Smoking habits and non-Hodgkin's lymphoma: A case-control study in Northern Italy

A. Tavani, E. Negri, S. Franceschi, D. Serraino, C. La Vecchia

Research output: Contribution to journalArticle

33 Citations (Scopus)

Abstract

Background. A potential relationship between non-Hodgkin's lymphoma and tobacco smoking has been reported. This was further considered in a case- control study conducted in northern Italy in the provinces of Milan and Pordenone. Methods. A total of 429 cases of incident, histologically confirmed non-Hodgkin's lymphoma and 1,157 controls in hospital for acute, nonneoplastic, nonimmunological, non-tobacco-related diseases were interviewed during their hospital stay. Relative risk (RR) estimates and their 95% confidence intervals (CI), according to various measures of tobacco smoking, were derived from multiple logistic regression equations including terms for age, sex, study center, body mass index, and alcohol and coffee drinking. Results. Compared with that for never smokers, the multivariate RR was 1.0 (95% CI, 0.8 to 1.4) for both current smokers and ex-smokers. No trend in risk emerged with the number of cigarettes smoked per day (RR = 0.9, 95% CI, 0.7 to 1.3 for less than 20 cigarettes/day, and RR = 1.2, 95% CI, 0.8 to 1.8, for 20 or more cigarettes/day), or tar yield (RR = 1.2 for less than 17 mg, 1.0 for 17-20 mg, and 0.9 for more than 20 mg). Similarly, no trend in risk was observed with duration of smoking (RR = 1.0 for less than 30 years, 1.0 for 30-39 years, and 1.1 for 40 or more years) or age at starting smoking (RR = 1.1 for less than 20 years, 1.0 for 20-29 years, and 1.1 for 30 years or over) and, for ex-smokers, with time since quitting (RR = 1.1 for less than 10 years and 1.0 for 10 or more years of smoking cessation). Conclusions. The present study found no association between various measures of tobacco smoking and non-Hodgkin's lymphoma.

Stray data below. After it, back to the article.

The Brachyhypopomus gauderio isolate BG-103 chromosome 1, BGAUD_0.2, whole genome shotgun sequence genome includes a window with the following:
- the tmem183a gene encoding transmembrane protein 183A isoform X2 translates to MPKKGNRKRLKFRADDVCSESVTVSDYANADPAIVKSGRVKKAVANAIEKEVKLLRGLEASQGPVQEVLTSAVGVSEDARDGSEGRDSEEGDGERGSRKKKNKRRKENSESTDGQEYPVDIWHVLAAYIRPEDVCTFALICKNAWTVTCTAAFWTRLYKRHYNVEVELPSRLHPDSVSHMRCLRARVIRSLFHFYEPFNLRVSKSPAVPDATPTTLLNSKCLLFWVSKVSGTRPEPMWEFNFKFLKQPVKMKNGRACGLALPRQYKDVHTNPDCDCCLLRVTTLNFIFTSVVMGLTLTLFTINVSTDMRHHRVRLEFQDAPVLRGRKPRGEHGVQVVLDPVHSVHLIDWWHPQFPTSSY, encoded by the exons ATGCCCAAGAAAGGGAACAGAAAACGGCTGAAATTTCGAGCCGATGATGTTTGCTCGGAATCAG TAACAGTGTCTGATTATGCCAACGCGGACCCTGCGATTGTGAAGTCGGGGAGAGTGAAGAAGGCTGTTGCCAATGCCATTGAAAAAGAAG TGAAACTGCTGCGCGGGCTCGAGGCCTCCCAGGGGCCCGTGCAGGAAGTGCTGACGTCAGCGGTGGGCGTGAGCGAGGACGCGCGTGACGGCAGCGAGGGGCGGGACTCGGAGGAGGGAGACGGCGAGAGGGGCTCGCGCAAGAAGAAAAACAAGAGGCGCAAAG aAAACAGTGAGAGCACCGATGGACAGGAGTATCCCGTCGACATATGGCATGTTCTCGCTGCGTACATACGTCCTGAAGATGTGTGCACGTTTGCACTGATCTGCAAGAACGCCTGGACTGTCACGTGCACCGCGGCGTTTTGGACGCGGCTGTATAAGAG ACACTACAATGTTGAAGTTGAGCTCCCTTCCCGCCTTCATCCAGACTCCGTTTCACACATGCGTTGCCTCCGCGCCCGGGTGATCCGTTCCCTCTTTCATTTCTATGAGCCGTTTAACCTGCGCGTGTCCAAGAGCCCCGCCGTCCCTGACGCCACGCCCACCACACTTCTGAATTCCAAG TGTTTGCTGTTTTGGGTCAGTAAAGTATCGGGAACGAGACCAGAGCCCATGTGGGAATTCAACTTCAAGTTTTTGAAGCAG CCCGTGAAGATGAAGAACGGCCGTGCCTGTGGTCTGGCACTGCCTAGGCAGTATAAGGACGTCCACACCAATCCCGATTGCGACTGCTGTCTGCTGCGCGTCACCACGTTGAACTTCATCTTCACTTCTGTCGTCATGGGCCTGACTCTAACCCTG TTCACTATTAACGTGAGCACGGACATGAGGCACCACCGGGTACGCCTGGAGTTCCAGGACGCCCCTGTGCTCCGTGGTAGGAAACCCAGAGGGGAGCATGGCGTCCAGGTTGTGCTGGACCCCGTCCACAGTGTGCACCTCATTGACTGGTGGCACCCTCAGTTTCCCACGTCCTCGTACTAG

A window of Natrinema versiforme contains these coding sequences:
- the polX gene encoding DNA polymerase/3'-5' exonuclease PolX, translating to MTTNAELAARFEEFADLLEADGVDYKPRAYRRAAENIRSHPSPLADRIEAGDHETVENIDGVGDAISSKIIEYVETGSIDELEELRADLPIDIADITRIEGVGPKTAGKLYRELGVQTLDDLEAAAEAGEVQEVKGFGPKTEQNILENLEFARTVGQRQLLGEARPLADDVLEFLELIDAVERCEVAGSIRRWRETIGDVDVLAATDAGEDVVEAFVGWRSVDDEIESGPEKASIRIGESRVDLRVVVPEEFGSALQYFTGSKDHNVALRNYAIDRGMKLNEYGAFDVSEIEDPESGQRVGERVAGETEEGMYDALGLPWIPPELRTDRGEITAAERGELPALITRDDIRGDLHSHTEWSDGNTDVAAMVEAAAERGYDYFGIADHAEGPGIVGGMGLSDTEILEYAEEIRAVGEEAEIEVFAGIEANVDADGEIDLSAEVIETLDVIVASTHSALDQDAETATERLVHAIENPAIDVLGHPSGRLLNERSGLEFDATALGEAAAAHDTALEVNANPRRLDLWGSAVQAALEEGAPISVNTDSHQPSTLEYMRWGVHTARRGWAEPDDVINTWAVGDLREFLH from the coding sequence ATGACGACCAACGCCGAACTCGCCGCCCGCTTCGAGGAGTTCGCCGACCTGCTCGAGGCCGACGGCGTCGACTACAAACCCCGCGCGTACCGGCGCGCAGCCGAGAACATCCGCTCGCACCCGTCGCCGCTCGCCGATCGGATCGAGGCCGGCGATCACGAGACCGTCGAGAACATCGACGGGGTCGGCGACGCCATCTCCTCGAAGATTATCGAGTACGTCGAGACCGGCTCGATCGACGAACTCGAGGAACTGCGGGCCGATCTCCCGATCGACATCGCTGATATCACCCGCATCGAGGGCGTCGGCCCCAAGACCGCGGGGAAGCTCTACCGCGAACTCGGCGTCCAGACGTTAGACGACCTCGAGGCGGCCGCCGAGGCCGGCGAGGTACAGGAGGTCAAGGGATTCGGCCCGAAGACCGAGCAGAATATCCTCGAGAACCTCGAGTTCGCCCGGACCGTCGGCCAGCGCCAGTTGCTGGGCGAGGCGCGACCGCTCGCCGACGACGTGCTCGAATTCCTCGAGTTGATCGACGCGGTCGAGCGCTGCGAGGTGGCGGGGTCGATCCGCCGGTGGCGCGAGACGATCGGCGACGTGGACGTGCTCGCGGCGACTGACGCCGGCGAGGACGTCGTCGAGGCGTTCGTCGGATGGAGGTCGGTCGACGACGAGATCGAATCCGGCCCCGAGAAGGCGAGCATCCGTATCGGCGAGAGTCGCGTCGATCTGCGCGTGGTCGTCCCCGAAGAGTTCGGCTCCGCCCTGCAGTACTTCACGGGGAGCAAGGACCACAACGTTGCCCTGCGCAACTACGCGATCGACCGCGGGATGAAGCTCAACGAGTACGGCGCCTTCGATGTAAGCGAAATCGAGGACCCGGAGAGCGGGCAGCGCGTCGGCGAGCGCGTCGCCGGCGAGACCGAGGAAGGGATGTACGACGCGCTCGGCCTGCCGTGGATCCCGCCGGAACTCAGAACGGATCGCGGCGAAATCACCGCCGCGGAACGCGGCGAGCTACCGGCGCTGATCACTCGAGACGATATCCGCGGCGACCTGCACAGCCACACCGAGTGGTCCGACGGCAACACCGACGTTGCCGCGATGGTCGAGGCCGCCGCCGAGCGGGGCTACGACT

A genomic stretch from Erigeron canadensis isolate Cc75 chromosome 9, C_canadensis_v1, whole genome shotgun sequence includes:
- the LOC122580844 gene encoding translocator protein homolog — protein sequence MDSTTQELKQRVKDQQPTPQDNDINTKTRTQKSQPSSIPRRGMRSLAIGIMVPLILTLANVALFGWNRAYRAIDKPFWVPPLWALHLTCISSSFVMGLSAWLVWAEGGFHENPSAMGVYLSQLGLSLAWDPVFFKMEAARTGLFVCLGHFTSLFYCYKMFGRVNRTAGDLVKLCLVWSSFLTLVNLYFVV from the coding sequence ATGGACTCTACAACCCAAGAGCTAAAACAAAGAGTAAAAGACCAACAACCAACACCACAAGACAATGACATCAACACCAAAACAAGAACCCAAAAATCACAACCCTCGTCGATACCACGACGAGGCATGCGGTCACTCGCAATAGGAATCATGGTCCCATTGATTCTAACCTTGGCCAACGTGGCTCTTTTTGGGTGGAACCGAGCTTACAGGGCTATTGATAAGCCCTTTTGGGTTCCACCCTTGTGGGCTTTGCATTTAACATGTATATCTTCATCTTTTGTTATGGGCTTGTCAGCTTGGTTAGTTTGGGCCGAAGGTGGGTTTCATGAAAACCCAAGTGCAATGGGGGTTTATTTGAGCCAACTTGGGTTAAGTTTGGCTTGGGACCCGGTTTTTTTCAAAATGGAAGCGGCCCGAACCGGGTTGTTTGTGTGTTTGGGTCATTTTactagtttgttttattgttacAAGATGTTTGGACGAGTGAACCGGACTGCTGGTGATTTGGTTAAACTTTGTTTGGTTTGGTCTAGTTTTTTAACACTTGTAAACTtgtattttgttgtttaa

Original languageEnglish
Pages (from-to)447-452
Number of pages6
JournalPreventive Medicine
Volume23
Issue number4
DOIs
Publication statusPublished - 1994

Fingerprint

Non-Hodgkin's Lymphoma
Italy
Habits
Case-Control Studies
Smoking
Tobacco Products
Confidence Intervals
Tars
Coffee
Smoking Cessation
Alcohol Drinking
Length of Stay
Body Mass Index
Logistic Models

ASJC Scopus subject areas

  • Medicine(all)

Cite this

Smoking habits and non-Hodgkin's lymphoma : A case-control study in Northern Italy. / Tavani, A.; Negri, E.; Franceschi, S.; Serraino, D.; La Vecchia, C.

In: Preventive Medicine, Vol. 23, No. 4, 1994, p. 447-452.

Research output: Contribution to journalArticle

Tavani, A. ; Negri, E. ; Franceschi, S. ; Serraino, D. ; La Vecchia, C. / Smoking habits and non-Hodgkin's lymphoma : A case-control study in Northern Italy. In: Preventive Medicine. 1994 ; Vol. 23, No. 4. pp. 447-452.
@article{86fbcde4bbe74b558cf06f3d76f2002d,
title = "Smoking habits and non-Hodgkin's lymphoma: A case-control study in Northern Italy",